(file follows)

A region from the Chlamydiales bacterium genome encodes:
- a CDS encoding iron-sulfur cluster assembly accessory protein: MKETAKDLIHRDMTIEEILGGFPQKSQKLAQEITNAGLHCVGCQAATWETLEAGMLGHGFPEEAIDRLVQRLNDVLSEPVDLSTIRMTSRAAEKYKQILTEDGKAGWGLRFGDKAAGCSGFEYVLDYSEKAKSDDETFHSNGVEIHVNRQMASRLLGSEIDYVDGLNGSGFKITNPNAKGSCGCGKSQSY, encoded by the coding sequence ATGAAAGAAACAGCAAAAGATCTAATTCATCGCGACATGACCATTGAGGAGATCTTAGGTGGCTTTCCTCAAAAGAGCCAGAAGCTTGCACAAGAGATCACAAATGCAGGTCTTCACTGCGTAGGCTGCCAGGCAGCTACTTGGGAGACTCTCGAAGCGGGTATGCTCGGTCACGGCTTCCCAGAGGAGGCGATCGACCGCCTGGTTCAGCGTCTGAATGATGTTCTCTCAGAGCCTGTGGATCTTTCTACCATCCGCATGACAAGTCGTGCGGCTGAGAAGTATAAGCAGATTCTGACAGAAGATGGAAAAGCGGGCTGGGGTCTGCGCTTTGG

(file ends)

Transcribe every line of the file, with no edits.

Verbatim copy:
A region from the Chlamydiales bacterium genome encodes:
- a CDS encoding iron-sulfur cluster assembly accessory protein: MKETAKDLIHRDMTIEEILGGFPQKSQKLAQEITNAGLHCVGCQAATWETLEAGMLGHGFPEEAIDRLVQRLNDVLSEPVDLSTIRMTSRAAEKYKQILTEDGKAGWGLRFGDKAAGCSGFEYVLDYSEKAKSDDETFHSNGVEIHVNRQMASRLLGSEIDYVDGLNGSGFKITNPNAKGSCGCGKSQSY, encoded by the coding sequence ATGAAAGAAACAGCAAAAGATCTAATTCATCGCGACATGACCATTGAGGAGATCTTAGGTGGCTTTCCTCAAAAGAGCCAGAAGCTTGCACAAGAGATCACAAATGCAGGTCTTCACTGCGTAGGCTGCCAGGCAGCTACTTGGGAGACTCTCGAAGCGGGTATGCTCGGTCACGGCTTCCCAGAGGAGGCGATCGACCGCCTGGTTCAGCGTCTGAATGATGTTCTCTCAGAGCCTGTGGATCTTTCTACCATCCGCATGACAAGTCGTGCGGCTGAGAAGTATAAGCAGATTCTGACAGAAGATGGAAAAGCGGGCTGGGGTCTGCGCTTTGG